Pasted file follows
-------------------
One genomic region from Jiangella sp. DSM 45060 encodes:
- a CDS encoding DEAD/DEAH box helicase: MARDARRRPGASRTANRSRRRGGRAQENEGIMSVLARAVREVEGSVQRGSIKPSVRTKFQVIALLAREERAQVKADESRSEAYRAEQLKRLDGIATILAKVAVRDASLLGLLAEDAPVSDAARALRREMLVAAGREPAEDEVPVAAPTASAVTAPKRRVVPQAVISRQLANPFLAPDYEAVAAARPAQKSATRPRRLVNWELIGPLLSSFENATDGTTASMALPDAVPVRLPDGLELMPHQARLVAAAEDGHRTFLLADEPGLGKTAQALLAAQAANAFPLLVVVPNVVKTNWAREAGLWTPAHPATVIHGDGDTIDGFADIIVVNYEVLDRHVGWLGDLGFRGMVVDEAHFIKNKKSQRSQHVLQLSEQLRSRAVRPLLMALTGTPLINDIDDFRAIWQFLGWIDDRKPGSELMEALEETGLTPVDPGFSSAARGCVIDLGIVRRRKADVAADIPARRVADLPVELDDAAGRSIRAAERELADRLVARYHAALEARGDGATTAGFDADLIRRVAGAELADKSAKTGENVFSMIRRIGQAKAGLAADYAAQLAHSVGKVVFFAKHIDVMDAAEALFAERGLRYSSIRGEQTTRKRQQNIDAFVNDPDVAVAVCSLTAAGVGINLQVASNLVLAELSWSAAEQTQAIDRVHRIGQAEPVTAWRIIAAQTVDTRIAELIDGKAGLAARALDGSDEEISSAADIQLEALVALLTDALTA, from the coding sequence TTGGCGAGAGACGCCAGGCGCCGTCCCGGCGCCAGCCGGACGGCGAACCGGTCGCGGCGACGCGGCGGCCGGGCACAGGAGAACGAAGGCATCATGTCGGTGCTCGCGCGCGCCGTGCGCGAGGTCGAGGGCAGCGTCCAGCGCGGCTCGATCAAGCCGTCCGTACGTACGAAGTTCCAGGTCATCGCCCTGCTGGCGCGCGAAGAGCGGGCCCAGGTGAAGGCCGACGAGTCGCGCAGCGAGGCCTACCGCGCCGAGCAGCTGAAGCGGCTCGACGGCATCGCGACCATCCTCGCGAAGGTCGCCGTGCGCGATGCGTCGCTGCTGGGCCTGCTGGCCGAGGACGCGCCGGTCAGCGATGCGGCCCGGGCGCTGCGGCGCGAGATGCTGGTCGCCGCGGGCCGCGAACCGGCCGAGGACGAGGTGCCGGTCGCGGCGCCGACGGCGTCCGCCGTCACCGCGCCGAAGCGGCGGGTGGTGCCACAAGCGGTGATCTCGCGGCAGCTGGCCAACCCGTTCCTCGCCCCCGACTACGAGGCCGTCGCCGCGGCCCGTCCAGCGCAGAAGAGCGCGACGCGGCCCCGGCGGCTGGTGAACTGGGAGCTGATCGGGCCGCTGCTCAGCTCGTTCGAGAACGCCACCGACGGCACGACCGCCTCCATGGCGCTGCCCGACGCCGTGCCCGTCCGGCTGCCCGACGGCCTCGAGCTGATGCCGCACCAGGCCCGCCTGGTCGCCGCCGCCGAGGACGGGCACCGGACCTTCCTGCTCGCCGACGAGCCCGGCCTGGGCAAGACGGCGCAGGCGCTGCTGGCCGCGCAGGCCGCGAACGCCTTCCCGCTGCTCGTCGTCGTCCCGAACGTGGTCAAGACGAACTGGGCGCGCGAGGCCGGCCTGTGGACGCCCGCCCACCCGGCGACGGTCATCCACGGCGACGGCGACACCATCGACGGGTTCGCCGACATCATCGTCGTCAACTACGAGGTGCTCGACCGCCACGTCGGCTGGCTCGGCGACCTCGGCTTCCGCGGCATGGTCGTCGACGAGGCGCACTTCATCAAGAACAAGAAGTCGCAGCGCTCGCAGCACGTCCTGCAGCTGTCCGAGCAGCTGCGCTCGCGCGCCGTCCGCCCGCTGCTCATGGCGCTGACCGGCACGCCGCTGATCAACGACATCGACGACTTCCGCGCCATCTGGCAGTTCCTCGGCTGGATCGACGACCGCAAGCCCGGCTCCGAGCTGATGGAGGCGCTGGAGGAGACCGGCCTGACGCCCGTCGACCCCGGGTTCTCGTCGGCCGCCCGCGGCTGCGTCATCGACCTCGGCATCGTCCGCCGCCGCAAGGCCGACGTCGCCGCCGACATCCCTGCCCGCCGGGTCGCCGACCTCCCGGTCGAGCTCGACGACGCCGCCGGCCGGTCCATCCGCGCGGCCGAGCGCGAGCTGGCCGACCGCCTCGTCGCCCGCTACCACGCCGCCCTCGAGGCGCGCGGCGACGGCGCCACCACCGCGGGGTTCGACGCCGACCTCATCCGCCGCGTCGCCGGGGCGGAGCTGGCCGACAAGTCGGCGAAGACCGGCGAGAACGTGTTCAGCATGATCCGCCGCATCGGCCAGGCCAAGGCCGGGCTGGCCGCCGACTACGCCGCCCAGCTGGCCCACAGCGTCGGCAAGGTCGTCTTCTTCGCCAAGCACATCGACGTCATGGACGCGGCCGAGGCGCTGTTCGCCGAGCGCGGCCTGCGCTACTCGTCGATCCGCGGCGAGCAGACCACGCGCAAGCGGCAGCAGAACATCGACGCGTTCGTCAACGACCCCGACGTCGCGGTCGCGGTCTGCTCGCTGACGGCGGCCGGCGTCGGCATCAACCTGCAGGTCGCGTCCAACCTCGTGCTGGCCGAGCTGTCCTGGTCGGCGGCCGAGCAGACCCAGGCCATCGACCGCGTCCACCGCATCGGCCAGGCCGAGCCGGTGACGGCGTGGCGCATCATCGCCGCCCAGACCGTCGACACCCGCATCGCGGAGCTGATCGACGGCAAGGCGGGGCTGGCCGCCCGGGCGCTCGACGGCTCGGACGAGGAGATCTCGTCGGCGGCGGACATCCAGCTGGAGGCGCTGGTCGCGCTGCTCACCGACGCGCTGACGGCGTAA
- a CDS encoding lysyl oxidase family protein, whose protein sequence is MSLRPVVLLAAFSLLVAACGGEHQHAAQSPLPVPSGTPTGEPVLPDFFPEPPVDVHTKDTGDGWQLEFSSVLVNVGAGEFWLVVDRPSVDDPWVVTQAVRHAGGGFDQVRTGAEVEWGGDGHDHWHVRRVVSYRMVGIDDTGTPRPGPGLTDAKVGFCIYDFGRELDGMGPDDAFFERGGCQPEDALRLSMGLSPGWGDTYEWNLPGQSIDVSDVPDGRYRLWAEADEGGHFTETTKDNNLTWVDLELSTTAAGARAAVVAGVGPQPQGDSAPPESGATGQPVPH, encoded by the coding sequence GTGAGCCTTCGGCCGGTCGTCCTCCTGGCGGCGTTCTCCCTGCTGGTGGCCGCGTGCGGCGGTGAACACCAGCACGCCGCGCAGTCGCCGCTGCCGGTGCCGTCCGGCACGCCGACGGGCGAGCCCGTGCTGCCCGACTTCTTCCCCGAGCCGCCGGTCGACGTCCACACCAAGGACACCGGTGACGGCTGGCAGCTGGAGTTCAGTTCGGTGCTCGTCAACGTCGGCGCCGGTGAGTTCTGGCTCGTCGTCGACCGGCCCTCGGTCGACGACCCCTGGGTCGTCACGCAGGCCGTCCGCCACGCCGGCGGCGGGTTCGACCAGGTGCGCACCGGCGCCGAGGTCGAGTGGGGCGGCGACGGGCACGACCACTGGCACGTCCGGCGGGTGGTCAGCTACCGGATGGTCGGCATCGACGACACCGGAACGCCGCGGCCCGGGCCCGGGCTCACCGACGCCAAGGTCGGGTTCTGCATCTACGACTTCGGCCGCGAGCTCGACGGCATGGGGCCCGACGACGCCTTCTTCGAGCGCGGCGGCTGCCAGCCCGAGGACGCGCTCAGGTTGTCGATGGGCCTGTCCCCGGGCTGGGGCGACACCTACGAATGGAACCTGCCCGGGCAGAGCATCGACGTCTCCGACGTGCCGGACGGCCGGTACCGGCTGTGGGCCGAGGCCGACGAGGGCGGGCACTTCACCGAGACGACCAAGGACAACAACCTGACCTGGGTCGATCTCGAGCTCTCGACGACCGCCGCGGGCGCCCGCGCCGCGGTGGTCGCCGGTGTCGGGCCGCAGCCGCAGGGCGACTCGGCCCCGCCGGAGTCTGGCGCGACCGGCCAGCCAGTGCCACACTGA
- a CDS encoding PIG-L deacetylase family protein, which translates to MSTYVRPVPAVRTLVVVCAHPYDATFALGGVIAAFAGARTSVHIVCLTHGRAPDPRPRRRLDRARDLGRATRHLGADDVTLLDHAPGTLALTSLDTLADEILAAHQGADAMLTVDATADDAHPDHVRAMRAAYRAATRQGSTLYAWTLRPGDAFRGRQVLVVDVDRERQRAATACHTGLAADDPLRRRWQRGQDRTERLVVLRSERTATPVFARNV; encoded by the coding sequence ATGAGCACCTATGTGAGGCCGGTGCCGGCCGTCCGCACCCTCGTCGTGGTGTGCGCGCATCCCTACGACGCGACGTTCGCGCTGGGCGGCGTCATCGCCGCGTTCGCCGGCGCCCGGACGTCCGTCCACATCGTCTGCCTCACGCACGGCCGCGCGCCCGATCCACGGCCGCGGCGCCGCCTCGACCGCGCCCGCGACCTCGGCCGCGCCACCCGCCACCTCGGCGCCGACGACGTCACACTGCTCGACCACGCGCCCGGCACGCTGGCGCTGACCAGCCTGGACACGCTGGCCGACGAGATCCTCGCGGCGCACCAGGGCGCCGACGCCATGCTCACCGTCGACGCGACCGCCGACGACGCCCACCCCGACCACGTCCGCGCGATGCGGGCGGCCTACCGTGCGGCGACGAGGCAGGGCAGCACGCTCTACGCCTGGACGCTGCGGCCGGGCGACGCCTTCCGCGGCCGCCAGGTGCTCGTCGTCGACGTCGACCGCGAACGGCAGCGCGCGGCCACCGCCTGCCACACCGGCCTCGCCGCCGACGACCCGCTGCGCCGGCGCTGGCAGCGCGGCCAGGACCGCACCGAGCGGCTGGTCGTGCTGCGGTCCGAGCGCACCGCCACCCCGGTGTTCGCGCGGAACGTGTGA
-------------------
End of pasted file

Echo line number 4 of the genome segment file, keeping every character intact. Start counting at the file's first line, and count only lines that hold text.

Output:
- a CDS encoding PIG-L deacetylase family protein, which translates to MSTYVRPVPAVRTLVVVCAHPYDATFALGGVIAAFAGARTSVHIVCLTHGRAPDPRPRRRLDRARDLGRATRHLGADDVTLLDHAPGTLALTSLDTLADEILAAHQGADAMLTVDATADDAHPDHVRAMRAAYRAATRQGSTLYAWTLRPGDAFRGRQVLVVDVDRERQRAATACHTGLAADDPLRRRWQRGQDRTERLVVLRSERTATPVFARNV; encoded by the coding sequence ATGAGCACCTATGTGAGGCCGGTGCCGGCCGTCCGCACCCTCGTCGTGGTGTGCGCGCATCCCTACGACGCGACGTTCGCGCTGGGCGGCGTCATCGCCGCGTTCGCCGGCGCCCGGACGTCCGTCCACATCGTCTGCCTCACGCACGGCCGCGCGCCCGATCCACGGCCGCGGCGCCGCCTCGACCGCGCCCGCGACCTCGGCCGCGCCACCCGCCACCTCGGCGCCGACGACGTCACACTGCTCGACCACGCGCCCGGCACGCTGGCGCTGACCAGCCTGGACACGCTGGCCGACGAGATCCTCGCGGCGCACCAGGGCGCCGACGCCATGCTCACCGTCGACGCGACCGCCGACGACGCCCACCCCGACCACGTCCGCGCGATGCGGGCGGCCTACCGTGCGGCGACGAGGCAGGGCAGCACGCTCTACGCCTGGACGCTGCGGCCGGGCGACGCCTTCCGCGGCCGCCAGGTGCTCGTCGTCGACGTCGACCGCGAACGGCAGCGCGCGGCCACCGCCTGCCACACCGGCCTCGCCGCCGACGACCCGCTGCGCCGGCGCTGGCAGCGCGGCCAGGACCGCACCGAGCGGCTGGTCGTGCTGCGGTCCGAGCGCACCGCCACCCCGGTGTTCGCGCGGAACGTGTGA